Understanding the Free Application for Federal Student Aid (FAFSA) may seem like a challenge at first. Once you add the complexity of a special circumstance or divorce, completing the FAFSA may feel like a down right headache.
Although your situation may seem like receiving financial aid is impossible, don't let it stop you from putting your best foot forward. You are not the only person experiencing this state of affairs and most likely you won't be the last. Here are a few examples of special circumstances and how to handle them when completing the FAFSA.
Divorced Parents (or Parents Who Never Married)
If you are the student of divorced parents, you may have a lot of questions. Who is supposed to fill out the FAFSA? What needs to be reported? First, it is the responsibility of the custodial parent to fill out the FAFSA. The custodial parent will be the person with whom you the student has lived with the most during the past twelve months.
Even if this parent does not have legal custody, for FAFSA purposes, the parent who provided the student with the most financial support is deemed the custodial parent. Although the assets and income of the non custodial parent won't be considered when determining the financial need, child support received by the custodial parent will be considered. In the event that the parents pay the same exact amount of financial support for the child, the parent with the greater income will be used for the FAFSA.
Some private colleges do consider the non custodial parent as a source of support, and they collect this information through another financial aid form. In this case, the institution's financial aid will be affected but not the federal and state aid.
Step-parents who are married to the custodial parent will also be required to report income and assets on the FAFSA.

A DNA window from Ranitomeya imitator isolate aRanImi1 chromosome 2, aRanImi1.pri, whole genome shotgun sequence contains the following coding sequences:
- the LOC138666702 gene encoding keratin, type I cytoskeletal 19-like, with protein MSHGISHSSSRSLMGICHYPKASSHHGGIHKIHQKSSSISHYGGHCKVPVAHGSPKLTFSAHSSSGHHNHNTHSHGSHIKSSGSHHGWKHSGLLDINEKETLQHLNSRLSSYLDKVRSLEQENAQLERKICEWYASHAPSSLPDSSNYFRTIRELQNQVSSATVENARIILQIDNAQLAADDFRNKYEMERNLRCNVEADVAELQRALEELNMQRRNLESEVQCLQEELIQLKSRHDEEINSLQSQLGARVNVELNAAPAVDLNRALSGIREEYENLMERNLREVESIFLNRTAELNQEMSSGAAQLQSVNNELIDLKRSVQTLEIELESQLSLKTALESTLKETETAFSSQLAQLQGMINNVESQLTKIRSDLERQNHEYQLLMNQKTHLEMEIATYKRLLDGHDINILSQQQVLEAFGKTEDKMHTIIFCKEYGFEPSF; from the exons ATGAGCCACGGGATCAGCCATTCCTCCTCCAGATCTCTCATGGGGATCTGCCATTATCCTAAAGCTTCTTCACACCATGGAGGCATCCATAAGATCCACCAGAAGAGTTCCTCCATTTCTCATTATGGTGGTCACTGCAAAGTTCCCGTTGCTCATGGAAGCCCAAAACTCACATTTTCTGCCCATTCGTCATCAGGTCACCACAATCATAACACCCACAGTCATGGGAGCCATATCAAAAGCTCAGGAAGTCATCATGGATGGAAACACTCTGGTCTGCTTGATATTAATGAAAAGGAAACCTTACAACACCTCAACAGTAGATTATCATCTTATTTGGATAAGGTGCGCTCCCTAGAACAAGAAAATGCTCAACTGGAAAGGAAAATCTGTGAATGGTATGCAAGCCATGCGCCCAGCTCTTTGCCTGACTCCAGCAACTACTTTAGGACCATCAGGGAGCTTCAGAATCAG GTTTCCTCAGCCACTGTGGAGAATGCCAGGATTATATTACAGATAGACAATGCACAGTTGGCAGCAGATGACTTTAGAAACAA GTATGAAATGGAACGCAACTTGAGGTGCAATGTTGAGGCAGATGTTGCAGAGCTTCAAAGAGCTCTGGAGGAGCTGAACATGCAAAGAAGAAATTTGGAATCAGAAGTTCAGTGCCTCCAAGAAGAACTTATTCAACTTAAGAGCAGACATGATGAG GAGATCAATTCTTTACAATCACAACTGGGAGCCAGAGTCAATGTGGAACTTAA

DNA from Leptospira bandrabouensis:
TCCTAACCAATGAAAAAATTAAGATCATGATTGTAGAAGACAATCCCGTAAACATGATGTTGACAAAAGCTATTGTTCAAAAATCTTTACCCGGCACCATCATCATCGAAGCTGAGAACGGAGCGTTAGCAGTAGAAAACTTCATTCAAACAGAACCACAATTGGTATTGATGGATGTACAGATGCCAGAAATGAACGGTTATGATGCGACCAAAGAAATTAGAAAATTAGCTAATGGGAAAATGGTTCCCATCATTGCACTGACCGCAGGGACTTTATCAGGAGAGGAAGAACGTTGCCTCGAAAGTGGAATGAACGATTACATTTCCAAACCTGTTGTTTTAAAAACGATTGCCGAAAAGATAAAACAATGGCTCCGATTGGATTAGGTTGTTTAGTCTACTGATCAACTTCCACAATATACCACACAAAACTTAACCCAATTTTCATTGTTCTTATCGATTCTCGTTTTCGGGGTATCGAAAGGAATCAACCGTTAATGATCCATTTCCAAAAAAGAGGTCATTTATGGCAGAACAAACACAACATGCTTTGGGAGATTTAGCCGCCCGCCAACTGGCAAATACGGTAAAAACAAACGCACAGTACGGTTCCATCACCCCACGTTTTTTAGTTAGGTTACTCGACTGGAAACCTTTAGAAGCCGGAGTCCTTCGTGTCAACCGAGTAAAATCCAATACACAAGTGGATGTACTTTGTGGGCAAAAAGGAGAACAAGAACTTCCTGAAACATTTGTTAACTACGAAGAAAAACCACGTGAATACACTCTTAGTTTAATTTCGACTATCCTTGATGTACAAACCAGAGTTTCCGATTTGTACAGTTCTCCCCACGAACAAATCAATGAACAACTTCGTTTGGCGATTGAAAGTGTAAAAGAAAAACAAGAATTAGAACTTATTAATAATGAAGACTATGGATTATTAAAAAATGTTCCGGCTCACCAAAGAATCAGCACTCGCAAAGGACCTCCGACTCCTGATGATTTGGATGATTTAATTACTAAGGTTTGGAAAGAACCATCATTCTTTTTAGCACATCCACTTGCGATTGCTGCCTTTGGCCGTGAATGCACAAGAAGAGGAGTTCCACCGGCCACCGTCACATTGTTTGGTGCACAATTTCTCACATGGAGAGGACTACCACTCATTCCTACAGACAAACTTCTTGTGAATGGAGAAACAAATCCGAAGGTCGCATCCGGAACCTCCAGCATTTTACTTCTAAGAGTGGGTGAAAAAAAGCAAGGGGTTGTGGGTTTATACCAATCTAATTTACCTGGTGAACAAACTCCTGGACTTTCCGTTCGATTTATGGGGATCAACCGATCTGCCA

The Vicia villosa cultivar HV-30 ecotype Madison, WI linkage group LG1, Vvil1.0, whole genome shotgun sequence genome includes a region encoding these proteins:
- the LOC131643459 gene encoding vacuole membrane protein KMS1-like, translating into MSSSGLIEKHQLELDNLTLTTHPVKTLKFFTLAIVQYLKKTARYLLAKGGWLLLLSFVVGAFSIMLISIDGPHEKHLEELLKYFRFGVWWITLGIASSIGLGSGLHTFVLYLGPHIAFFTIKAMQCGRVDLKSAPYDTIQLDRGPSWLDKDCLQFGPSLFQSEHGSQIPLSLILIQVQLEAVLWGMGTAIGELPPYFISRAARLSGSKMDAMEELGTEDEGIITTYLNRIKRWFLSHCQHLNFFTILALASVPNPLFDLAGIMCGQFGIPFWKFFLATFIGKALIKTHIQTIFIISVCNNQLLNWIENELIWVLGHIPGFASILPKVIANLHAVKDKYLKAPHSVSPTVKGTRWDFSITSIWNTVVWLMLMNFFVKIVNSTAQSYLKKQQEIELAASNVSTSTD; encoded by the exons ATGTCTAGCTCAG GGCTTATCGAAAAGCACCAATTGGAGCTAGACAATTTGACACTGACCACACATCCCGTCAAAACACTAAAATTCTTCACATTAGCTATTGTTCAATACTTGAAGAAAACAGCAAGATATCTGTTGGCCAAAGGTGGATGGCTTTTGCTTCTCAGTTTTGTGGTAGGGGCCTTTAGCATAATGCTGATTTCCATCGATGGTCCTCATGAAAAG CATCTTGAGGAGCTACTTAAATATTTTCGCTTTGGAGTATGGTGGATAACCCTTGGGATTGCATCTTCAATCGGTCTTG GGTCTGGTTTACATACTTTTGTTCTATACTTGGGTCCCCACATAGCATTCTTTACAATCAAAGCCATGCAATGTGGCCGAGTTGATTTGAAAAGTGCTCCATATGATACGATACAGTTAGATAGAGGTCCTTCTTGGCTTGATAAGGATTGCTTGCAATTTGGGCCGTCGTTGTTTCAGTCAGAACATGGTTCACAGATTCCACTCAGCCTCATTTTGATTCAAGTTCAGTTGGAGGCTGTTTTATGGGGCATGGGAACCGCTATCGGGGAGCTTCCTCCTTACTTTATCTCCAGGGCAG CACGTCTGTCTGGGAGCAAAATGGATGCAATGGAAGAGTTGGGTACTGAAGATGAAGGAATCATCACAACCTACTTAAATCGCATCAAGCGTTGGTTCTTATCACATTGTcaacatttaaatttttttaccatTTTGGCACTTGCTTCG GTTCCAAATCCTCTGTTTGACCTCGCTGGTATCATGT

If you have a court order stating that you are an emancipated minor, you will fill out the FAFSA as an independent student. Remember, the court order must still be in effect and must be located in your state of legal residence. If you do not meet these criteria, you are not considered an independent student and must complete the FAFSA as a dependent student.
If you are in foster care, you will not need to report your foster parents' income on the FAFSA. As a foster child, you are considered independent and thus, a family of one unless you have children of your own. You will not need to report the income or household size of your foster family nor will you need their signatures.
Students who are homeless and are not living under the custody of a parent or guardian are considered independent students if they have received a determination that they are an unaccompanied homeless youth. If you do not have a determination but meet this criteria, contact the homeless liaison at your high school for assistance. You will need the determination to prove that you were an unaccompanied homeless youth for your independent status as it pertains to the FAFSA.
If you need help filling out the FAFSA, visit collegeplanningcenter.org to schedule a free appointment soon.